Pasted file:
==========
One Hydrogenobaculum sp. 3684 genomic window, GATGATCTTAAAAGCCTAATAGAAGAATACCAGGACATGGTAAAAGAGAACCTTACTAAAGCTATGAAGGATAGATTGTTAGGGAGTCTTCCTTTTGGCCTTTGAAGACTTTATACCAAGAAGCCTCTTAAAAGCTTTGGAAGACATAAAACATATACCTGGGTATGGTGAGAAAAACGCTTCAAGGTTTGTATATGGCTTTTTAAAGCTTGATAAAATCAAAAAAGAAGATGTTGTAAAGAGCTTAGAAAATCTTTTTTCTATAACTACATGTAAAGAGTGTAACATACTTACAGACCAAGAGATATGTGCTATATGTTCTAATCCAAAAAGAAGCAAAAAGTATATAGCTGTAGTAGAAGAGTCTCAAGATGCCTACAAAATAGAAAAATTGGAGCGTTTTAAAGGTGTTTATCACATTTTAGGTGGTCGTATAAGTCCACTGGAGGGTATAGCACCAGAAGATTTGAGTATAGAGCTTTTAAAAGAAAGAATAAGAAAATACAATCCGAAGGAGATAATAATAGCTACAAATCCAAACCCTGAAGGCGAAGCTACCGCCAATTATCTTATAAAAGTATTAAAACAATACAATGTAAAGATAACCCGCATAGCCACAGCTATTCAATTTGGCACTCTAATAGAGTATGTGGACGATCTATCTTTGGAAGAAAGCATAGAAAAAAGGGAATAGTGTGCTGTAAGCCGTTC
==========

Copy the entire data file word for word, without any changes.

One Hydrogenobaculum sp. 3684 genomic window, GATGATCTTAAAAGCCTAATAGAAGAATACCAGGACATGGTAAAAGAGAACCTTACTAAAGCTATGAAGGATAGATTGTTAGGGAGTCTTCCTTTTGGCCTTTGAAGACTTTATACCAAGAAGCCTCTTAAAAGCTTTGGAAGACATAAAACATATACCTGGGTATGGTGAGAAAAACGCTTCAAGGTTTGTATATGGCTTTTTAAAGCTTGATAAAATCAAAAAAGAAGATGTTGTAAAGAGCTTAGAAAATCTTTTTTCTATAACTACATGTAAAGAGTGTAACATACTTACAGACCAAGAGATATGTGCTATATGTTCTAATCCAAAAAGAAGCAAAAAGTATATAGCTGTAGTAGAAGAGTCTCAAGATGCCTACAAAATAGAAAAATTGGAGCGTTTTAAAGGTGTTTATCACATTTTAGGTGGTCGTATAAGTCCACTGGAGGGTATAGCACCAGAAGATTTGAGTATAGAGCTTTTAAAAGAAAGAATAAGAAAATACAATCCGAAGGAGATAATAATAGCTACAAATCCAAACCCTGAAGGCGAAGCTACCGCCAATTATCTTATAAAAGTATTAAAACAATACAATGTAAAGATAACCCGCATAGCCACAGCTATTCAATTTGGCACTCTAATAGAGTATGTGGACGATCTATCTTTGGAAGAAAGCATAGAAAAAAGGGAATAGTGTGCTGTAAGCCGTTC